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The awkward squad… or are they?

Blair Mcpherson
Everything was going ok until they explained the thinking behind the decision.

“ Unfortunately it’s simply not possible”. Most of us were prepared to accept this verdict after all he had the experience and the knowledge so was in a better position than anyone else to assess the situation. The problem came when one of our number won’t accept the decision without further explanation. Why was it not possible? The answer was so unconvincing , so illogical it didn’t make sense. The atmosphere in the room changed the tone of the meeting went from reluctant acceptance to confusion and suspicion. The questioner was no longer just one of the awkward squad but someone who had uncovered either some flawed management thinking or something going on that we didn’t know about.

This wasn’t an employee engagement meeting with senior management in fact it wasn’t a work situation. This was the annual general meeting of the Boys Sunday League to which each football club sent a representative. The agenda item which disrupted the smooth passage of business was a motion from the floor to make an apparently minor change which had little support. But the response of the management committee turned it into a lively, protracted debate revealing members distrust of the management and management’s superficially  polite but ultimately condescending attitude to representatives. In the end the motion was defeated not by strength of argument but simply the majority of attendees weariness with an increasingly pointless debate.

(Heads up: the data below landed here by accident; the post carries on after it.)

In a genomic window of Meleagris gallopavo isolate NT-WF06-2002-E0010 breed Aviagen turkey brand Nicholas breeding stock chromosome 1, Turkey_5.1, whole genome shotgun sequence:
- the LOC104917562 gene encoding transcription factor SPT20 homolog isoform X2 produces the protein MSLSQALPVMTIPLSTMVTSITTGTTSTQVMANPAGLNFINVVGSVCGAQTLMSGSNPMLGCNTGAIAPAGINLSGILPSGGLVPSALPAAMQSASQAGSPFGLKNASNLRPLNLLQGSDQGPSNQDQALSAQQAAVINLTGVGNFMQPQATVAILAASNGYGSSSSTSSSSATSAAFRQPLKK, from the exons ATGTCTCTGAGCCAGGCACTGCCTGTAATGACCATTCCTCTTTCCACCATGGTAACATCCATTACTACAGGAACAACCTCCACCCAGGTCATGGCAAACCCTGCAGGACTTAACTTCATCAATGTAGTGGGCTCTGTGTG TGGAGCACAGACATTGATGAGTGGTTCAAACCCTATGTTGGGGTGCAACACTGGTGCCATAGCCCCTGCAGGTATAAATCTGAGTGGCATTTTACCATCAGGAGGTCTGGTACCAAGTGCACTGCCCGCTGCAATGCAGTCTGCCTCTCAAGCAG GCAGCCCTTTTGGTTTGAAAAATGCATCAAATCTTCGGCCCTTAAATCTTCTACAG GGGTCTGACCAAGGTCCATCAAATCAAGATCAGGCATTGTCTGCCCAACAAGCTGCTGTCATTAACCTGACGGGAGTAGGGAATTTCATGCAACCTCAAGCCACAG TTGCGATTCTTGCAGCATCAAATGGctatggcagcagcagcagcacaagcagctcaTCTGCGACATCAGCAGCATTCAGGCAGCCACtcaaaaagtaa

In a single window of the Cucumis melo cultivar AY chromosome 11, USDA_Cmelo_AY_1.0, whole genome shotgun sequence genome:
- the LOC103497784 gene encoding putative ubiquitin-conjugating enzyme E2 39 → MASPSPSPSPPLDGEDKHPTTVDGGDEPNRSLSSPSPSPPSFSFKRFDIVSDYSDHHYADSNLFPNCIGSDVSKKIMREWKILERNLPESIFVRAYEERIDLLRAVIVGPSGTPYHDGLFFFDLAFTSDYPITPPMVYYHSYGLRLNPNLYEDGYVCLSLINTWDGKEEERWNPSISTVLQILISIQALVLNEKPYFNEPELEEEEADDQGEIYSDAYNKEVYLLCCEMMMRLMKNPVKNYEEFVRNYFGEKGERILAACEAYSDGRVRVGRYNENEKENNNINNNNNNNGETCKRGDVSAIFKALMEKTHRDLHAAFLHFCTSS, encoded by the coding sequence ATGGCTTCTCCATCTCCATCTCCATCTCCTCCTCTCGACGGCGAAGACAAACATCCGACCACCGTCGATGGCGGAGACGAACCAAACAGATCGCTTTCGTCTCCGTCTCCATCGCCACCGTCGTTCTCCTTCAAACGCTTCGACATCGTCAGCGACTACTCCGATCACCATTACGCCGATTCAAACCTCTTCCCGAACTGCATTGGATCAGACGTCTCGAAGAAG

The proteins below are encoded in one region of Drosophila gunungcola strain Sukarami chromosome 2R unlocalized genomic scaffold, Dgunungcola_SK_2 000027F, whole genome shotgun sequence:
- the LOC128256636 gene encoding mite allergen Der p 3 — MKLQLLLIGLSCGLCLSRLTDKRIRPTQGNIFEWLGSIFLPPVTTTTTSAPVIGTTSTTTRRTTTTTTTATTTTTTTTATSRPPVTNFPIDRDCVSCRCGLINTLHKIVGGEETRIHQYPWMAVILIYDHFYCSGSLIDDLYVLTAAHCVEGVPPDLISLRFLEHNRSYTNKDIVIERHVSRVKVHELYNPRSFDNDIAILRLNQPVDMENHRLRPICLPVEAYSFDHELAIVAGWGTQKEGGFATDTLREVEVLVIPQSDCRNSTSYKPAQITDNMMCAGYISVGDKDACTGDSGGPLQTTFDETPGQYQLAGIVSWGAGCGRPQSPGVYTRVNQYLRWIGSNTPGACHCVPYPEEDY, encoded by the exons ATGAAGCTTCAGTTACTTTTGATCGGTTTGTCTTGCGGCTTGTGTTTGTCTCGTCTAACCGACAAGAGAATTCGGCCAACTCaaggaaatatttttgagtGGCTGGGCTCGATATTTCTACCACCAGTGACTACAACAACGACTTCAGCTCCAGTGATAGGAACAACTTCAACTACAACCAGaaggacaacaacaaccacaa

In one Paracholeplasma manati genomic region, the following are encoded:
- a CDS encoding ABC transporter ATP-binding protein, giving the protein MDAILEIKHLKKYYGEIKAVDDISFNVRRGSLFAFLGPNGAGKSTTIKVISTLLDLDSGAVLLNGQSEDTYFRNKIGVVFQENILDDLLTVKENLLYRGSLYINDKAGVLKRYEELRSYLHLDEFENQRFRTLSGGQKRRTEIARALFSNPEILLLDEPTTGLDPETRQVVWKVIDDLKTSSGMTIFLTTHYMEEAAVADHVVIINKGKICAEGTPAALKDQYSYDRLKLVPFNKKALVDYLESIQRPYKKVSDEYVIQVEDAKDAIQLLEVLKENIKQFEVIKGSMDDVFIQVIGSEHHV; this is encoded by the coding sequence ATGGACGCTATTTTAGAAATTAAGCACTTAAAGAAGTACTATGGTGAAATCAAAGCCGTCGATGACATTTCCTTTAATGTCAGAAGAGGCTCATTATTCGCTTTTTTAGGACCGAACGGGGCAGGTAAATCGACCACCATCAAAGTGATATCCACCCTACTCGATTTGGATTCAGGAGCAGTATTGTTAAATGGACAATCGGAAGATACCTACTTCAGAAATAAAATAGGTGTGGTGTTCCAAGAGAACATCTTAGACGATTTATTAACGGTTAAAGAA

What was striking to me were  the parallels with  many work situations I have observed. Senior management (secretly) resents having to explain themselves or believes that since employees don’t have the bigger picture they are unlikely to appreciate the argument for change. However opportunities for employees to hear direct from senior management and ask questions are part of the organisation policy of openness and the employee engagement strategy. So these management road shows take place but rarely leave anyone feeling they were useful.

It could of course be a communication problem that managers are simply not good at explaining the thinking behind their decisions in a away that makes sense to a particular audience. Or it could be that whilst senior managers support a policy of openness and a strategy of employee engagement, they see this as an opportunity to have their polices understood/ endorsed not challenged. Which may explain the tendency to close down debate rather than open it up.

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